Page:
2. The first part of the callback, we are just making sure that an error does not exist, if it does, we will write the error to the console, and return. Using a return here is a personal preference. If I can stay away from using else then I generally will, but, you could use an if else instead and have the rest of the code be in the else block.
  3. Here we parse the data which is the second argument for the callback, and we assign the parsed data to the jsonData constant.
  4. We can now assign the parsed JSON data to the global variable that we created at the start of the tutorial, we will use this later when writing to the file system.
  5. This isn't an important line, but we are just printing out all the keys of the jsonData object. For the sake of this tutorial, this makes it easier to see the keys that the test data has.
  6. Lastly, we loop through the frameworks and print it to the console.

And that is it! That is how simple it is to read a json file asynchronously using Node.

Reading a file with readFileSync

Once again, let's start with the code:

// 1
try {
	// 2
	const data = fs.readFileSync('./testJsonFile.json', 'utf8')

	// 3
	const jsonData = JSON.parse(data)
	
	// 4
	parsedJsonData = jsonData

	// 5
	// Check the keys that jsonData has
	console.log(Object.keys(jsonData))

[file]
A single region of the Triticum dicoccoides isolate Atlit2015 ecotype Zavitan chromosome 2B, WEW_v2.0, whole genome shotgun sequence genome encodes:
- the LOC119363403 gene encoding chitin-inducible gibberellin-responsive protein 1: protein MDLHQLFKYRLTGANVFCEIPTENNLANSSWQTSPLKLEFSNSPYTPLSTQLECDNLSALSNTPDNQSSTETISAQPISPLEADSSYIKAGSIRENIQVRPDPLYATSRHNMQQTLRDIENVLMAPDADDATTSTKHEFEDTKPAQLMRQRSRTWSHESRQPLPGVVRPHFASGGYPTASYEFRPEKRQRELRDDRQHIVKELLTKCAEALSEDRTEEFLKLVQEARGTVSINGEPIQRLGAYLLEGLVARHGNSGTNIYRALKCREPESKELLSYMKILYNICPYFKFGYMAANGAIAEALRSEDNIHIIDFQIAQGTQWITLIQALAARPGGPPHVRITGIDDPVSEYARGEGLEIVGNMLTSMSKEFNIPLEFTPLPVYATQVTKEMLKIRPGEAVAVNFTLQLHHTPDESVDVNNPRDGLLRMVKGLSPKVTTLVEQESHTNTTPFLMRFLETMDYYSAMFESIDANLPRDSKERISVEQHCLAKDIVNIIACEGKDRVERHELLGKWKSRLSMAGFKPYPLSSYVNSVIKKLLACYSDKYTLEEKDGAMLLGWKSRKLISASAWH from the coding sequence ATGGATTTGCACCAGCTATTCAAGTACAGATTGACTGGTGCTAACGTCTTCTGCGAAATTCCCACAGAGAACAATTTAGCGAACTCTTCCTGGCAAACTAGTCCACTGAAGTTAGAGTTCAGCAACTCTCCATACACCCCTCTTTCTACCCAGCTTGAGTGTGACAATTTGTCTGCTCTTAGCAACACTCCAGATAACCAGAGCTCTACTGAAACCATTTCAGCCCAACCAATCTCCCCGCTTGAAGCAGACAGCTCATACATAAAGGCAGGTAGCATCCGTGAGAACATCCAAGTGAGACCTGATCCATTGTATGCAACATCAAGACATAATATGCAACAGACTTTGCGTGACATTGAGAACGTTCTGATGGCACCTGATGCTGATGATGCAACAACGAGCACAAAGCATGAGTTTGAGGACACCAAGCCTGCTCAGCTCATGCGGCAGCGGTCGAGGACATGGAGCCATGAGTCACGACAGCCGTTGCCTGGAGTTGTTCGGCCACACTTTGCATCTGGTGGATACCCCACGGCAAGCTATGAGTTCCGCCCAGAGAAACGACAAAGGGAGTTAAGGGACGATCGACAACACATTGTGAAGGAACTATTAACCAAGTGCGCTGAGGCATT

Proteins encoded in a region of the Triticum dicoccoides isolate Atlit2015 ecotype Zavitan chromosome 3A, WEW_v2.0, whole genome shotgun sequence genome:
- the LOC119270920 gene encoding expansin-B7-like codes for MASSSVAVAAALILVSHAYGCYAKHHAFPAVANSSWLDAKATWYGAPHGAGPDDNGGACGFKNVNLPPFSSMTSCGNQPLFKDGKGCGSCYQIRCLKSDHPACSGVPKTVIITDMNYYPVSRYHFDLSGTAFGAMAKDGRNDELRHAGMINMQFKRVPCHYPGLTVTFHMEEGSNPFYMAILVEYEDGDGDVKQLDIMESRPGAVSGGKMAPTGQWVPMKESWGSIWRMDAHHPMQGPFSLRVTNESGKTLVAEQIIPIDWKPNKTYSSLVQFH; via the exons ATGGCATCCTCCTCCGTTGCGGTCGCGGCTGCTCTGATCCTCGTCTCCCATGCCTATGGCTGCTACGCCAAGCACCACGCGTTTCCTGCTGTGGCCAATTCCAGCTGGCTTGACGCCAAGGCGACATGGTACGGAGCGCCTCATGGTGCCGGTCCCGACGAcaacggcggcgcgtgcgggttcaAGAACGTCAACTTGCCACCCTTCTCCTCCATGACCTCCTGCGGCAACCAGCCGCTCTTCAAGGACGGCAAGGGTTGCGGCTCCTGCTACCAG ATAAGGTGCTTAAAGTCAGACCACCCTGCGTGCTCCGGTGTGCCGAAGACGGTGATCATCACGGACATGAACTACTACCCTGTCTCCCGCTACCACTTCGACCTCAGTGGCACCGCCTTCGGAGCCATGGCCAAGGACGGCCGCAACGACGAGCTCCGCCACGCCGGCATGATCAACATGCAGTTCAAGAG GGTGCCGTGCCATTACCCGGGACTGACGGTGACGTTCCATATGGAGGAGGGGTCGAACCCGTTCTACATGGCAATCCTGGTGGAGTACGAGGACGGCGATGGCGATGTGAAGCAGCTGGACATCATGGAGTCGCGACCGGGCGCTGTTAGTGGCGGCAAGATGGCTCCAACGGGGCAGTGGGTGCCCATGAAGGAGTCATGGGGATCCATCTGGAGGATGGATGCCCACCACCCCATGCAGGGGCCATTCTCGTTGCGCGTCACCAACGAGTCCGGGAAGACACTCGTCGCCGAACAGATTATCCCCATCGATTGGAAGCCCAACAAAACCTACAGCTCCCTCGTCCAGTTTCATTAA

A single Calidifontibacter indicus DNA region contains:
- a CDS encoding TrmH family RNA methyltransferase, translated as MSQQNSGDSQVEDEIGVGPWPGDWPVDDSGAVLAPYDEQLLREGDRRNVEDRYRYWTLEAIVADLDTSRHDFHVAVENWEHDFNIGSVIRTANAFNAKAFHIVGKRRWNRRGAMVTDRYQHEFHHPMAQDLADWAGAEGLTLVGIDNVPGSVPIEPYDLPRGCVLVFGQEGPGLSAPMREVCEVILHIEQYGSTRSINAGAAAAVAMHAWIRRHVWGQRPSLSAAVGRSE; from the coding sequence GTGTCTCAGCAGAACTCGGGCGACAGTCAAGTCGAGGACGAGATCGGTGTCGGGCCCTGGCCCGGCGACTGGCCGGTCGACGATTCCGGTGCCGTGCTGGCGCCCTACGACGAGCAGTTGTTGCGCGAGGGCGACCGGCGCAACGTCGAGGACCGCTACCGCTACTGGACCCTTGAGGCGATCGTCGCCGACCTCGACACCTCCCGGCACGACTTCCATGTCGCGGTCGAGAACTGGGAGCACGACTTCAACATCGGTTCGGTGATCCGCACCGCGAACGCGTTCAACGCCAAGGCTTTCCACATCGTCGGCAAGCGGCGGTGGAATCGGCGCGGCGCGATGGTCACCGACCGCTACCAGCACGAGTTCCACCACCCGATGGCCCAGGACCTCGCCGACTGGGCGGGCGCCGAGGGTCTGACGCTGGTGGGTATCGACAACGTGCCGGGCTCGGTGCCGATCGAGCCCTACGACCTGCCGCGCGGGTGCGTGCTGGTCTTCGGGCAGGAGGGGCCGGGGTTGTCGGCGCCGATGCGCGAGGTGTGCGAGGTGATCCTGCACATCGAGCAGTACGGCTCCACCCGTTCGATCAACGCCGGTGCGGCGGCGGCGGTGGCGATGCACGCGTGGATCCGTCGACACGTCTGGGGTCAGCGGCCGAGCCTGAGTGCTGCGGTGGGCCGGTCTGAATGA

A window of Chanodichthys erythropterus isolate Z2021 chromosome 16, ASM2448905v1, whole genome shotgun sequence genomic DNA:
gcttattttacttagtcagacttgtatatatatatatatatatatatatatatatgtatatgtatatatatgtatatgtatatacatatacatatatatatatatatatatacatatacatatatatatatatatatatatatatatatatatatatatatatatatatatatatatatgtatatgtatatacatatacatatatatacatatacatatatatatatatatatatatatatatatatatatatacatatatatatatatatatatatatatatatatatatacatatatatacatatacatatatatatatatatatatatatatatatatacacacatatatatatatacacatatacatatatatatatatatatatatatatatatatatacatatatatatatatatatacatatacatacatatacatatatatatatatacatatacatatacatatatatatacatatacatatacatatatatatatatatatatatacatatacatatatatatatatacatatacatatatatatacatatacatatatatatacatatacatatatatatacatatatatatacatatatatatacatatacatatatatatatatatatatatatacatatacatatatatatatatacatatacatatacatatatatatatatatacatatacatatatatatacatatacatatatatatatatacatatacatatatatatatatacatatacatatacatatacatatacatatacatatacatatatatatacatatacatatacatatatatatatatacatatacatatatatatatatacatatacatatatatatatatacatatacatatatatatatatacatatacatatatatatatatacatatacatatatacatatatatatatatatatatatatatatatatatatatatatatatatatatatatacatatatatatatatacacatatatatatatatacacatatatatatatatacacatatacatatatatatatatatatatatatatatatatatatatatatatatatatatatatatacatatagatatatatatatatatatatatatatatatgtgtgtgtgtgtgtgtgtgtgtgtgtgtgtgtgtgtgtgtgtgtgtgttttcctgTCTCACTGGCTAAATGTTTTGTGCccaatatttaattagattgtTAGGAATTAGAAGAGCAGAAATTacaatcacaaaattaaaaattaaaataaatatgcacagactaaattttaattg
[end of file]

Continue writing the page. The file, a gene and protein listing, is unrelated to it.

// 6
	jsonData.frameworks.forEach(framework => {
		console.log(`Framework: ${framework}`)
	})
} catch (error) { // 7
	console.log(`ERROR: ${error}`)
}

Most of the steps are quite similar to the asynchronous example, the big difference is the try catch.

  1. We need use a try catch because readFileSync can throw an error. In the asynchronous example, this error would be passed as an argument to the callback, but the synchronous version does not use a callback, so the function itself will throw an error and we need to handle that.
  2. We use the readFileSync function to read the file. The first argument is the file path and the second argument is for options. Again, for the second argument, we pass through the encoding that we want to use. The readFileSync function returns the data immediately. which is why we assign it to a constant.
  3. Now, we can parse the data as we have before by using JSON.parse.
  4. We assign the parsed data to our parsedJsonData global variable so that we can use the data later on.
  5. Print out the keys of the JSON object, which helps for debugging, and just makes things a bit clearer in a tutorial.
  6. We loop through all the values for the frameworks key, and print those values to the console.
  7. As mentioned before, we need a try catch because of the way readFileSync works, and this is where we catch the error and print it to the console.

As I have mentioned before, this is my preferred way to read files because it is so straight forward, but, making use of the readFileSync function heavily depends on what your use case is.

Writing a JSON file

In the previous section we spoke about reading a file using the fs module. Writing to the file system also uses the fs module, and it too has two functions that we will use. Namely, writeFile and writeFileSync. This works in a similar way to the read functions.

Writing a file with writeFile